- The Australian Government invested over AUD$26 million in the Future Fuels Cooperative Research Centre to undertake research and development to transition energy infrastructure to a low-carbon economy using future fuels such as hydrogen and biogas. The Research Centre will adapt existing infrastructure for the production, transport and storage of sustainable future fuels.
- The Australian Government invested AUD$50 million in the Hydrogen Energy Supply Chain (HESC) pilot project, a collaboration with a Japanese consortium led by Kawasaki Heavy Industries and the Japanese Government. The four-year pilot project will demonstrate the feasibility of a hydrogen supply chain from Australia to Japan.
- The Australian Government approved Snowy 2.0, an expansion of Australia’s existing pumped-hydro energy storage project, as part of its plan to support new renewable energy for Australia’s future energy mix. Snowy 2.0 will increase generation capacity and provide large-scale storage capability.
Major activities in support of the Innovation Challenges in 2018/19
- Australia is the interim Operating Agent (being confirmed) of a new international collaboration in the Affordable Heating and Cooling Innovation Challenge (IC7) priority area of ‘Predictive Maintenance and Control Optimization’. In April 2019, a planning workshop was held in Delft, Netherlands, attended by 27 delegates from 10 countries.
- A consortium of over 30 Australian industry, government and academic partners are collaborating on a project to support engagement in IC7 activities. The project involves:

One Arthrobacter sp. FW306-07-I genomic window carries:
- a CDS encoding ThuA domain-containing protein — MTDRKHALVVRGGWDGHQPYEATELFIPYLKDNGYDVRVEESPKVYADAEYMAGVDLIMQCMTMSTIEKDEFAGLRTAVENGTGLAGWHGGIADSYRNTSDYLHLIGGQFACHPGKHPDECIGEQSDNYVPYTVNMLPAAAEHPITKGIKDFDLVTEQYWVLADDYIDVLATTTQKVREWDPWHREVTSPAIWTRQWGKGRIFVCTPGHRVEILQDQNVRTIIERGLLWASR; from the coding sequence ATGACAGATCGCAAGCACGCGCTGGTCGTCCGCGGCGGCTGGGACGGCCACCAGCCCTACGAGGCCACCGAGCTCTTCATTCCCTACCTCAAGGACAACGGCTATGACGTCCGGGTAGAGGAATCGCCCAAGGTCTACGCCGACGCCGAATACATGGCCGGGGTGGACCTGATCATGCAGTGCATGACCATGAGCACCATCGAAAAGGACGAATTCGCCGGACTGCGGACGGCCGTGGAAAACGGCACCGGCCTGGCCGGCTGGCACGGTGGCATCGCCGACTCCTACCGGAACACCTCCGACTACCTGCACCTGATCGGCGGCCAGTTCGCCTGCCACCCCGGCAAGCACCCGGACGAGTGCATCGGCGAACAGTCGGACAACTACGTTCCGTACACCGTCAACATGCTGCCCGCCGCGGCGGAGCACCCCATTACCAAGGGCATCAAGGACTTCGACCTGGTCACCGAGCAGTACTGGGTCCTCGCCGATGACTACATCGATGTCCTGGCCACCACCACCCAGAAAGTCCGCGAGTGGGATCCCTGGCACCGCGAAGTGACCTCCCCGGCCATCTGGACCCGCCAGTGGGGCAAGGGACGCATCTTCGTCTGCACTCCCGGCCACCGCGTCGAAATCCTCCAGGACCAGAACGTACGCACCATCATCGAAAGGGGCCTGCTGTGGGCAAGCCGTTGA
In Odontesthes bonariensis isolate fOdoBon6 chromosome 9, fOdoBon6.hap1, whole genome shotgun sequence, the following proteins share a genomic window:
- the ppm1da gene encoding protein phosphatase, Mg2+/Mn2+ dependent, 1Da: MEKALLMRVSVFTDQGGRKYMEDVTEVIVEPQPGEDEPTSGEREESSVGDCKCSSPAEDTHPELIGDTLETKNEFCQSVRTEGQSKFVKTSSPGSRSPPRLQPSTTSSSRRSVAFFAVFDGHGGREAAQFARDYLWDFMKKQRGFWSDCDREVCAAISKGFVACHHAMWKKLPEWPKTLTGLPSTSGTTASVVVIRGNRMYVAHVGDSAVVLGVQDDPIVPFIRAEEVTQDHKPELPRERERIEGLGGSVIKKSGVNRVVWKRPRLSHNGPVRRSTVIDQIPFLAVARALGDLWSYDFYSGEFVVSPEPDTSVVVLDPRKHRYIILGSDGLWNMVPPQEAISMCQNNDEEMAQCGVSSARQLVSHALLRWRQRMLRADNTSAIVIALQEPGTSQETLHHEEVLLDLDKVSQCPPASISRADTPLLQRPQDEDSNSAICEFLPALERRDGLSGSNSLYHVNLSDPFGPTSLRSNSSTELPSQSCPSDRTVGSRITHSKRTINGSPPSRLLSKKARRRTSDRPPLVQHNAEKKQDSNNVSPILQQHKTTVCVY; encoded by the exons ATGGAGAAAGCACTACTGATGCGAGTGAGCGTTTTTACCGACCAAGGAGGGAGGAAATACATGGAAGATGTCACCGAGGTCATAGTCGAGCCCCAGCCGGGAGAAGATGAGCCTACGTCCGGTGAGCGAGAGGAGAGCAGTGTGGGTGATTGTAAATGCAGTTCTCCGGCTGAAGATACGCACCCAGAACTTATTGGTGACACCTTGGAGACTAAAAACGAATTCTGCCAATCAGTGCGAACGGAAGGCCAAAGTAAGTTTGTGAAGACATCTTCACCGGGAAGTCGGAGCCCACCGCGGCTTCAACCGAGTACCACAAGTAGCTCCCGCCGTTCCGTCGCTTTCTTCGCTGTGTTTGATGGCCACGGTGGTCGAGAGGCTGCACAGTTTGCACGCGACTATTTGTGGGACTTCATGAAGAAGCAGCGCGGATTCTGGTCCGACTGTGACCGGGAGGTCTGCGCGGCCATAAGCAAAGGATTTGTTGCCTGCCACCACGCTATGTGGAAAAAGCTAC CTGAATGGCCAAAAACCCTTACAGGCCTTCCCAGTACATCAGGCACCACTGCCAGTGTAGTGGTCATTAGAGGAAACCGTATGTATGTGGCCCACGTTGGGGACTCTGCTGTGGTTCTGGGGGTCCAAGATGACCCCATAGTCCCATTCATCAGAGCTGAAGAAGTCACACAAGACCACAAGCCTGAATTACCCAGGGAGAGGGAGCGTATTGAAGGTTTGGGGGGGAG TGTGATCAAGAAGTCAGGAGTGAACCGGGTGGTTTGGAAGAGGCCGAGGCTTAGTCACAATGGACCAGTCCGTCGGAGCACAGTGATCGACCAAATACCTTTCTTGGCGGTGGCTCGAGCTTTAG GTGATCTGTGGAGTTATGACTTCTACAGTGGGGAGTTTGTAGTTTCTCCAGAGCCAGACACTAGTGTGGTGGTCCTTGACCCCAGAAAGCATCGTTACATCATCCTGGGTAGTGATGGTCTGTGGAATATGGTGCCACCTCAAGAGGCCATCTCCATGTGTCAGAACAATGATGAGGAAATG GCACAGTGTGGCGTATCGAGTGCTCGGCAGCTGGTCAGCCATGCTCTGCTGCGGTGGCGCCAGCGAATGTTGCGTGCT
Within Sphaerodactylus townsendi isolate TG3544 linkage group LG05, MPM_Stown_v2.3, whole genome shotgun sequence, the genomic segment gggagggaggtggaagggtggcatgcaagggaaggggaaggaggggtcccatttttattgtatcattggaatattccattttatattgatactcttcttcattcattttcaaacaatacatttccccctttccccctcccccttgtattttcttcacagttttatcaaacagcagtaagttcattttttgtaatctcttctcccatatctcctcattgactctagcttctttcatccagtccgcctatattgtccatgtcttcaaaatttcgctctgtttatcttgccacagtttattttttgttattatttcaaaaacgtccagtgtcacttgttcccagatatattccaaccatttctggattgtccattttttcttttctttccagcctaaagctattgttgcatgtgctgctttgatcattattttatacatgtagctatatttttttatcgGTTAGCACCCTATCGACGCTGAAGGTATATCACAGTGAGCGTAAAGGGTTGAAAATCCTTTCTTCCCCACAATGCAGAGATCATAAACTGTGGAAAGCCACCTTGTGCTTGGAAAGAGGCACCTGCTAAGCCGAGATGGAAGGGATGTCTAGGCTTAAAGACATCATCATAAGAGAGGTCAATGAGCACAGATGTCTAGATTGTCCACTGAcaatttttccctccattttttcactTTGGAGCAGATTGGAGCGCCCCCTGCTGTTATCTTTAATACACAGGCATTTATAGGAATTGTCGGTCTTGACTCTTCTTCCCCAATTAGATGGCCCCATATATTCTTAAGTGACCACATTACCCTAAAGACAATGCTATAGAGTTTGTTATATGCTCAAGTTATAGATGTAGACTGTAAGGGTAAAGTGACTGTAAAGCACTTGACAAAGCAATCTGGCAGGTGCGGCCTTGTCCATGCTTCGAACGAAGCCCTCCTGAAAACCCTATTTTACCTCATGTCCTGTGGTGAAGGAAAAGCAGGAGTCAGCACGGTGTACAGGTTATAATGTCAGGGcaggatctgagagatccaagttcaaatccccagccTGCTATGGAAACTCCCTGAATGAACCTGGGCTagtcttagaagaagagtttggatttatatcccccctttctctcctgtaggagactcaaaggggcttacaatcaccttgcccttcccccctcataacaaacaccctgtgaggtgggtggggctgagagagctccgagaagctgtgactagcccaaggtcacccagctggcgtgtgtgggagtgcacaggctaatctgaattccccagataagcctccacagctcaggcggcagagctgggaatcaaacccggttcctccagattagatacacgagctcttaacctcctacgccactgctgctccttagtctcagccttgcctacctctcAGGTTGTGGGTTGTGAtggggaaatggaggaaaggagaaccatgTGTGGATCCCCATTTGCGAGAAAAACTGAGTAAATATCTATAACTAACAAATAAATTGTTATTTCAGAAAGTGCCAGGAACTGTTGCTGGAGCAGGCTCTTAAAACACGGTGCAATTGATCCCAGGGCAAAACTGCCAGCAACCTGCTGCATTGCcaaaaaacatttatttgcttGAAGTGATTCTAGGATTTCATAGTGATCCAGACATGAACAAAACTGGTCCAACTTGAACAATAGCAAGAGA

- Establishment of Living Laboratories for validating emerging Heating, Ventilation, and Air Conditioning (HVAC) products and services
- Establishment of a new Integrated Design Studios process for building design innovation
- Development of an Open Data Platform for driving innovation and commercialisation of HVAC-as-a-Service applications.
- Australia and the UK are leading work on the Storage Integration work stream under the Smart Grids Innovation Challenge (IC1) and co-organised an MI member workshop on energy storage safety in February 2019.
- Australia successfully attracted the International Conference on Integration of Renewable and Distributed Energy Resources to Australia for 2020. This will be used to showcase MI deliverables.
- The CSIRO’s Renewable Energy Integration Facility was accepted as part of the International Energy Agency Smart Grid International Research Facility Network, an international smart grid laboratory collaboration initiative.
Other Mission Innovation related activity in 2018/19
- The Australian Government has committed AUD$25 million to support the development of the Future Battery Industries Cooperative Research Centre. The Centre will address industry-identified gaps in the battery industries value chain, in collaboration with 58 industry, academic and government partners.
- Australia has developed the ‘Best Practice Guide: Battery Storage Equipment – Electrical Safety Requirements’, with input from industry, consumers, electrical safety regulators and Australia’s scientific research organisation, the CSIRO. The document provides robust standards and guidelines for safe installation of battery systems.
Hydrogen Energy Supply Chain pilot project
The project aims to demonstrate the feasibility of a hydrogen supply chain from Australia to Japan.
Sectors: public-public, public-private
Type of collaboration: demonstration
Start date: 2017
End date: 2021
Funding amount: AUD$ 50 million